The Symphony-Cantata

There is a symphonic mainstream, but there are also subsidiary currents that depart from it. One of the most interesting--and peculiar--is the "symphony-cantata", that is, a piece that combines the symphony genre with the cantata genre. The symphony is usually defined as a serious piece for orchestra in several movements and the cantata as a piece for voices and orchestra, also in several movements, usually with chorus. Both genres have a long history, as you can read in the Wikipedia articles I linked. But they have only been combined on a few occasions. What distinguishes a "symphony-cantata" from simply being a cantata is the orchestra being given more of an independent role.

The most famous example of a symphony-cantata is never, to my knowledge, actually called that, but it obviously fits the definition: this is the Symphony No. 9 by Beethoven, often nicknamed the "Choral" Symphony. It is the only one of his nine symphonies to make use of vocal soloists and a choir. You might think of it as a normal symphony with a cantata as the last movement. Indeed, it is a characteristic of all the examples I am going to look at, that there are purely instrumental movements as well as movements with soloists and choir (or just choir). One other example is the Symphony No. 13 of Shostakovich for orchestra, bass soloist and bass choir on poems by Yevgeny Yevtushenko. The Symphony No. 14 of Shostakovich is for two vocal soloists and orchestra, no choir, so it does not quite fit the definition. On the other hand, some of Mahler's symphonies certainly do, but they are a whole subject in themselves so I won't look at them here.

Beethoven burst the bounds of the symphonic genre in a very significant way with the Symphony No. 9. A very long work, at well over an hour, even longer than his Symphony No. 3, it is scored for a large orchestra, a quartet of vocal soloists and four-part choir. The text is a poem by Friedrich Schiller that celebrates the unity and brotherhood of mankind--sentiments we might link to the ideals of the French Revolution. Beethoven's setting in the fourth movement of the 9th Symphony illuminates an important transition in music history: the change from the aristocratic patronage of the arts to broadening out to appeal to the middle-class, newly liberated, to some extent, and newly prosperous as well (due to the industrial revolution). Let's have a listen to the Symphony No. 9 by Beethoven which I have blogged about in detail here, here, here and here. This is Daniel Barenboim conducting in his complete survey of the symphonies during the 2012 Proms:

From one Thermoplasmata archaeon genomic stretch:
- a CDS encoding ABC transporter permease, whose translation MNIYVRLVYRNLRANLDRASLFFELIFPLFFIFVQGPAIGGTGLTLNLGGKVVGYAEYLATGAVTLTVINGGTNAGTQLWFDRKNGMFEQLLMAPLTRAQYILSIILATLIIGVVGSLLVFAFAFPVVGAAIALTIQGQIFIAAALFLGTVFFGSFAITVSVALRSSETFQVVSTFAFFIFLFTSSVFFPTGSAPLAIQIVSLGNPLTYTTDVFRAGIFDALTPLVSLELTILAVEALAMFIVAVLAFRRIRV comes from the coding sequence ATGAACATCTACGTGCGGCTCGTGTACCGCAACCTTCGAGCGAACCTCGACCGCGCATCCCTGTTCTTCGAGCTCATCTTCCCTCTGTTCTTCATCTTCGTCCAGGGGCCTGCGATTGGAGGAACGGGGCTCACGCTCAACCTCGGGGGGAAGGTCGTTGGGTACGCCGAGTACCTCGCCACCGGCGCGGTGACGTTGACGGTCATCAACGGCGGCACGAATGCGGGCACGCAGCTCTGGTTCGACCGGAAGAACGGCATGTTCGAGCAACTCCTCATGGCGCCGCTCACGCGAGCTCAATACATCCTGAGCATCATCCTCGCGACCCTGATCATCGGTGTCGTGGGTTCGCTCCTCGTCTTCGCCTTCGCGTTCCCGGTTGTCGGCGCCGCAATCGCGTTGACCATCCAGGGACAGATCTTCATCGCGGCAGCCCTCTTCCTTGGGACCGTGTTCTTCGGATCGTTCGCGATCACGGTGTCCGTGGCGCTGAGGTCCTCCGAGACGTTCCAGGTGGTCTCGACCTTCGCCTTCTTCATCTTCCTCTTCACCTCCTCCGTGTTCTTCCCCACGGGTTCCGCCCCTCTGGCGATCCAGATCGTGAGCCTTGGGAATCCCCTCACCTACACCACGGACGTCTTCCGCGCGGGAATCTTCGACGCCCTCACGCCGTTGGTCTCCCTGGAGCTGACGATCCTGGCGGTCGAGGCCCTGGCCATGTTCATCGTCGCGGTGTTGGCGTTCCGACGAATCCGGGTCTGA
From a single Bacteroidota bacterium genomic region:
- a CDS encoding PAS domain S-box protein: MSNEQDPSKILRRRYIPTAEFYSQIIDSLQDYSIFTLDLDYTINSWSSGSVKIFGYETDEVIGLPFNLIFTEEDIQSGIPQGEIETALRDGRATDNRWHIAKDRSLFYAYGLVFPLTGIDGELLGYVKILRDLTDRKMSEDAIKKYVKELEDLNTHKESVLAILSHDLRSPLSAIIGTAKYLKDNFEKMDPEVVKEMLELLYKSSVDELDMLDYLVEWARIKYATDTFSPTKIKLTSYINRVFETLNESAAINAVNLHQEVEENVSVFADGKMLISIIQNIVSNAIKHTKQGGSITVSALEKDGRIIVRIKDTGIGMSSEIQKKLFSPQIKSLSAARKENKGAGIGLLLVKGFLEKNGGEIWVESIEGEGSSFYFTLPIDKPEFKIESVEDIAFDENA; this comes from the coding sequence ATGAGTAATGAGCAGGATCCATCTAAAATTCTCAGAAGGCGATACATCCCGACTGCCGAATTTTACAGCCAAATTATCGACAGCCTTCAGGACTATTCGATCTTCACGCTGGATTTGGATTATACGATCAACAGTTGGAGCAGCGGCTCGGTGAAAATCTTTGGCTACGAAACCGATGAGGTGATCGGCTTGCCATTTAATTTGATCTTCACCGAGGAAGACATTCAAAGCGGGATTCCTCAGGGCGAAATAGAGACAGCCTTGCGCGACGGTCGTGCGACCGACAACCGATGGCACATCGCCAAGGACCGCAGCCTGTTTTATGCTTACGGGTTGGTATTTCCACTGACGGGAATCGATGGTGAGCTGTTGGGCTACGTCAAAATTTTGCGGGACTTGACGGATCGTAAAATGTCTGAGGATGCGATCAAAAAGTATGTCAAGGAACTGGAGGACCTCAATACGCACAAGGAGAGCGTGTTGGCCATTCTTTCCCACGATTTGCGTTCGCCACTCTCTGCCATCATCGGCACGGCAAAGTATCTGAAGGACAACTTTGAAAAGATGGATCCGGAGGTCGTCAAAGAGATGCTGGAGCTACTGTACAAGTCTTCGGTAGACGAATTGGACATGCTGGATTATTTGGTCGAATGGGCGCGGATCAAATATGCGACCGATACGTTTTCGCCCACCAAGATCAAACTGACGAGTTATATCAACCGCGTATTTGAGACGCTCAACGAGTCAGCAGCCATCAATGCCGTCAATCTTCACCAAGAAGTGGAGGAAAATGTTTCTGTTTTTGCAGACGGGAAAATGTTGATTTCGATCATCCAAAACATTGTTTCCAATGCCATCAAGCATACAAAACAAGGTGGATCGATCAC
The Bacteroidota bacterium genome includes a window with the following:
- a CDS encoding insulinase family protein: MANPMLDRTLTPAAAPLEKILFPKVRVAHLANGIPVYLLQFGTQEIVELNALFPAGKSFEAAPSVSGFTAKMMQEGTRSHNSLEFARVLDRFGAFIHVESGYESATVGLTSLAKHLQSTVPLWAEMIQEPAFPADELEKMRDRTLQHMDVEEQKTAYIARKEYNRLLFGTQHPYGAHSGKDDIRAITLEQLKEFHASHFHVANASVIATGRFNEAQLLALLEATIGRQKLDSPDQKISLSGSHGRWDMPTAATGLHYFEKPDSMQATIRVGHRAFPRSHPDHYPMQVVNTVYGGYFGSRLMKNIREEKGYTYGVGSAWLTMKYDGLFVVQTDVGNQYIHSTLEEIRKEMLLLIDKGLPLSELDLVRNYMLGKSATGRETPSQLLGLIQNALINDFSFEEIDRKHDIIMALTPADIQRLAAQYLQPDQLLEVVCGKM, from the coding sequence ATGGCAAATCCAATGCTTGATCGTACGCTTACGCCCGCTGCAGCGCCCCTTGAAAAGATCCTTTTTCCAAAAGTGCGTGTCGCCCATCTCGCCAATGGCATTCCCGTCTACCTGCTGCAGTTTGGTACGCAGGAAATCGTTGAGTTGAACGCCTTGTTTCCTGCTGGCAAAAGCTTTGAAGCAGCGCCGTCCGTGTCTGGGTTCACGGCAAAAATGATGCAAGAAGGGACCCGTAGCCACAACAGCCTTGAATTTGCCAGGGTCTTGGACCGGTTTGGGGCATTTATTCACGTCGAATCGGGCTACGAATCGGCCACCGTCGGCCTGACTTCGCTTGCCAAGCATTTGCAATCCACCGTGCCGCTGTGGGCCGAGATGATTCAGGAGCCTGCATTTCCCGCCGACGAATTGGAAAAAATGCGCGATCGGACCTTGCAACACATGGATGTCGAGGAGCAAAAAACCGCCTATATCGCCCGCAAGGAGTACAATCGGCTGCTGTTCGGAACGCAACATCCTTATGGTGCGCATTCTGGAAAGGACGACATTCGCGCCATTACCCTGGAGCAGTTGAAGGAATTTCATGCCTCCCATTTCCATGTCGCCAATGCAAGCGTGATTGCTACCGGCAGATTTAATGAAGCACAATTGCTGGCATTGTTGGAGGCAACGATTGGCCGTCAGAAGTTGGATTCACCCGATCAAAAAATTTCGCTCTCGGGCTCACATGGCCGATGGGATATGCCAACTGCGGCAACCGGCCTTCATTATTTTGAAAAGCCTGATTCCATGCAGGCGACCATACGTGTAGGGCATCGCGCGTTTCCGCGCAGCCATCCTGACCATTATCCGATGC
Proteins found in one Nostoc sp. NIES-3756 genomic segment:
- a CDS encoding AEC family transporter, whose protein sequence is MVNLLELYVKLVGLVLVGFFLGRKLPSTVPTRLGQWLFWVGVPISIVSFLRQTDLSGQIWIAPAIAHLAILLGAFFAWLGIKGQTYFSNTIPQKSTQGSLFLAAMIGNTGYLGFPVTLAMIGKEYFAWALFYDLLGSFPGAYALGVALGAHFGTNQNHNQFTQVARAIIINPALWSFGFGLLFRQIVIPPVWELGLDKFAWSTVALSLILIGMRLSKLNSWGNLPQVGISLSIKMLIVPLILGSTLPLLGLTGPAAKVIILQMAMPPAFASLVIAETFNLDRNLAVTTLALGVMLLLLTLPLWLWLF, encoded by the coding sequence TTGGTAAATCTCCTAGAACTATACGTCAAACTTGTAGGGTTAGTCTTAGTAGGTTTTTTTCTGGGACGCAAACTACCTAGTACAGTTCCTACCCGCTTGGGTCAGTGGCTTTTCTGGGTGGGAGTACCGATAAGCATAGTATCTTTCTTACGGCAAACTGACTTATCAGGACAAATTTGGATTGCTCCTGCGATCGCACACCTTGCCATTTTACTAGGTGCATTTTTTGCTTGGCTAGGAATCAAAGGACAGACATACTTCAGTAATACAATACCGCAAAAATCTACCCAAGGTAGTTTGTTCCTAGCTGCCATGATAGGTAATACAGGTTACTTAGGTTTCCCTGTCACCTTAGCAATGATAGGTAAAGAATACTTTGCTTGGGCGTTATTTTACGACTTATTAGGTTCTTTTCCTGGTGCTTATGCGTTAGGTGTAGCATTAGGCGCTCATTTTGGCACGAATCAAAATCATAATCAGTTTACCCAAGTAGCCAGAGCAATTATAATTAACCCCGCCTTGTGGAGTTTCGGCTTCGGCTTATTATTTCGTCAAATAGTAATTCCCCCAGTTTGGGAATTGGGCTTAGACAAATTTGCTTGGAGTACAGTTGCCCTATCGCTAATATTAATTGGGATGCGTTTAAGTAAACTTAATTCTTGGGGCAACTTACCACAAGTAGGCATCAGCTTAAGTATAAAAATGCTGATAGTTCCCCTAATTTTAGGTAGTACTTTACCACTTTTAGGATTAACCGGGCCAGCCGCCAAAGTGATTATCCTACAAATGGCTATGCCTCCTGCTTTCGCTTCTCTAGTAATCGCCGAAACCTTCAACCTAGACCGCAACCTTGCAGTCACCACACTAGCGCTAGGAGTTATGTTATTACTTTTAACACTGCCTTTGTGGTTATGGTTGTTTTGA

As I mentioned in my post on the last movement, linked above, this movement is a bit of a dog's breakfast, meaning rather a mess, with awkward vocal parts that are just barely singable. Verdi in particular noted that, while praising the first three movements. Despite this, there is that great tune that Beethoven struggled a long time to create. The piece has far more admirers than critics, of course. But what is interesting is to set it alongside some subsequent "symphony-cantatas" which is the subject of this post.

The second example is a rarely-performed piece by Felix Mendelssohn. In 1840 there were festivities in celebration of the 400th anniversary of the invention of printing and Mendelssohn wrote a piece that he termed a symphony-cantata which was performed in Leipzig twice, once at the command of the King of Saxony and again at the Birmingham Festival in England. It was a very popular piece in the 19th century, but has been almost forgotten today. The Symphony No. 2 in B-flat major, Op. 52, is commonly known as Lobgesang (Hymn of Praise) and uses texts from the Bible which you can find at the Wikipedia link.